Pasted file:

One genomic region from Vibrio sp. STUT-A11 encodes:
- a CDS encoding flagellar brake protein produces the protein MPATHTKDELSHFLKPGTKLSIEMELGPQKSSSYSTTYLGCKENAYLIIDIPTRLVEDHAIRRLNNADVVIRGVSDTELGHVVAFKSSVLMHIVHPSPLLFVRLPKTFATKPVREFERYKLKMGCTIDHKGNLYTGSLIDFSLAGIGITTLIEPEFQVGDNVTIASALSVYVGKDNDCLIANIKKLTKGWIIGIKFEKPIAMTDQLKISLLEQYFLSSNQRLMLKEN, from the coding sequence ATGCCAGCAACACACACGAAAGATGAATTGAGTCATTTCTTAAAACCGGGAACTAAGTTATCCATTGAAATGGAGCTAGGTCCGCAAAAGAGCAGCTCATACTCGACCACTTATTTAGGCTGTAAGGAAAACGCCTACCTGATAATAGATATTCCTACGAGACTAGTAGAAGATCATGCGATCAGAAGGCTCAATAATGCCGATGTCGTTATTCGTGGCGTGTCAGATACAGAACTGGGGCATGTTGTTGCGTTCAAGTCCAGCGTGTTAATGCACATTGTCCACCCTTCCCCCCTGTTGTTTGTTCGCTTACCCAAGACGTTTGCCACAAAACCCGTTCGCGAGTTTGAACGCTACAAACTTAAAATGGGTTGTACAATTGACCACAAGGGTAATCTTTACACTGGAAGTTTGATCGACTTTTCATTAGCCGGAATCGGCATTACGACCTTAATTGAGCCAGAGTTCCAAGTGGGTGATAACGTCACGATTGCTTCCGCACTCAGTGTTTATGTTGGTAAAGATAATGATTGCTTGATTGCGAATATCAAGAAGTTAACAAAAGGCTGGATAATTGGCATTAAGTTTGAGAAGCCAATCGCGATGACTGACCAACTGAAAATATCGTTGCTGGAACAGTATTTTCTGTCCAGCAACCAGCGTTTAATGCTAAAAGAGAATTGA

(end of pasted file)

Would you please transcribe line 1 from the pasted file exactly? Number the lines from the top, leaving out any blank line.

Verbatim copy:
One genomic region from Vibrio sp. STUT-A11 encodes: